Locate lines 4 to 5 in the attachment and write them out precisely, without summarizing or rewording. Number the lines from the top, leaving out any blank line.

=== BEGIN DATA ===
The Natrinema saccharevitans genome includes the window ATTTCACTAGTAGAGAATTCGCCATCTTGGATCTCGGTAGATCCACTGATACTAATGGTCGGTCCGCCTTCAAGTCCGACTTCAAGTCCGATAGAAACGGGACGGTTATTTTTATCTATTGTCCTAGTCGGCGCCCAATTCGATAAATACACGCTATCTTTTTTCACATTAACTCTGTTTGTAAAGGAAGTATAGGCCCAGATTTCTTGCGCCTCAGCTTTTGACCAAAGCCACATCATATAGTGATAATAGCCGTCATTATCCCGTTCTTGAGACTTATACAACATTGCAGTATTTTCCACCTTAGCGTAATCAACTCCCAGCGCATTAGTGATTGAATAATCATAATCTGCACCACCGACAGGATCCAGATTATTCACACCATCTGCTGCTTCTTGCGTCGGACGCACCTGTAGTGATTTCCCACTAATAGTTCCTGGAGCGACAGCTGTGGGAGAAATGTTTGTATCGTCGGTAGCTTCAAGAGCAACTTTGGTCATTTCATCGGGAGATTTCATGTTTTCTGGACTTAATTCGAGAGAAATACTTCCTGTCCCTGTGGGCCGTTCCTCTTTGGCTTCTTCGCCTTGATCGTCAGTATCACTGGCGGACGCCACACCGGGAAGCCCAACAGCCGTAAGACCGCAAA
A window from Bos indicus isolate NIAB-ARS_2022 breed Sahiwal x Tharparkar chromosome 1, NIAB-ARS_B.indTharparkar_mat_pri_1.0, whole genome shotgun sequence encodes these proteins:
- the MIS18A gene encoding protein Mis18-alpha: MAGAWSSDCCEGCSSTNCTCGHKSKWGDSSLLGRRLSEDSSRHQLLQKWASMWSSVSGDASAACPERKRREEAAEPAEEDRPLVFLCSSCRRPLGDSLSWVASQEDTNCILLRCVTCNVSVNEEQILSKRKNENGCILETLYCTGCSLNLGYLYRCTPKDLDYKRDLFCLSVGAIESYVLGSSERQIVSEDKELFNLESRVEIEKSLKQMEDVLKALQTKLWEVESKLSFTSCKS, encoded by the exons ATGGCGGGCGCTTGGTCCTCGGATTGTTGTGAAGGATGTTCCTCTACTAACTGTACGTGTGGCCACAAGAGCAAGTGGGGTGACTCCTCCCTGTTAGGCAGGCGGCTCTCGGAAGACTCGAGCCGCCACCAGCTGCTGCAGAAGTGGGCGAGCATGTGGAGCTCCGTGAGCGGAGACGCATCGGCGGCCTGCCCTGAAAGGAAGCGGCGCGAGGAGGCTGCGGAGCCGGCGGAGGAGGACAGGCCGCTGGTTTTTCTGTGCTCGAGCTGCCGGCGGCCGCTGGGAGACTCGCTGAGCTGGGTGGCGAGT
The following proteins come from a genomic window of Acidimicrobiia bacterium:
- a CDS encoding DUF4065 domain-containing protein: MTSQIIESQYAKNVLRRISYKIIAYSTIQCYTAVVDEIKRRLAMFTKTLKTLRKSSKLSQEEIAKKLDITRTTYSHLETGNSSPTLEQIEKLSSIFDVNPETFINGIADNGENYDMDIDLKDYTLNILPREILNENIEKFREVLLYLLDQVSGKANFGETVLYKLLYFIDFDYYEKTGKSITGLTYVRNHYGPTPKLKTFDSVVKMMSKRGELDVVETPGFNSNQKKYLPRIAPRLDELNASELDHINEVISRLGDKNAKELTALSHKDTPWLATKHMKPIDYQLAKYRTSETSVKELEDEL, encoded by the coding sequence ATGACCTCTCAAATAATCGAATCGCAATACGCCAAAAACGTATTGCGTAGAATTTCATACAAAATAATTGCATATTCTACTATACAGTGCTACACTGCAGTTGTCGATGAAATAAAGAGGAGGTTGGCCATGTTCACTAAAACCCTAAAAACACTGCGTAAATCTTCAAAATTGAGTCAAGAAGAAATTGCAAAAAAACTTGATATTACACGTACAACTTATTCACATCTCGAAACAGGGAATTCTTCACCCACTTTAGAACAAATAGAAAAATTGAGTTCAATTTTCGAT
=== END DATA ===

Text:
The following proteins come from a genomic window of Acidimicrobiia bacterium:
- a CDS encoding DUF4065 domain-containing protein: MTSQIIESQYAKNVLRRISYKIIAYSTIQCYTAVVDEIKRRLAMFTKTLKTLRKSSKLSQEEIAKKLDITRTTYSHLETGNSSPTLEQIEKLSSIFDVNPETFINGIADNGENYDMDIDLKDYTLNILPREILNENIEKFREVLLYLLDQVSGKANFGETVLYKLLYFIDFDYYEKTGKSITGLTYVRNHYGPTPKLKTFDSVVKMMSKRGELDVVETPGFNSNQKKYLPRIAPRLDELNASELDHINEVISRLGDKNAKELTALSHKDTPWLATKHMKPIDYQLAKYRTSETSVKELEDEL, encoded by the coding sequence ATGACCTCTCAAATAATCGAATCGCAATACGCCAAAAACGTATTGCGTAGAATTTCATACAAAATAATTGCATATTCTACTATACAGTGCTACACTGCAGTTGTCGATGAAATAAAGAGGAGGTTGGCCATGTTCACTAAAACCCTAAAAACACTGCGTAAATCTTCAAAATTGAGTCAAGAAGAAATTGCAAAAAAACTTGATATTACACGTACAACTTATTCACATCTCGAAACAGGGAATTCTTCACCCACTTTAGAACAAATAGAAAAATTGAGTTCAATTTTCGAT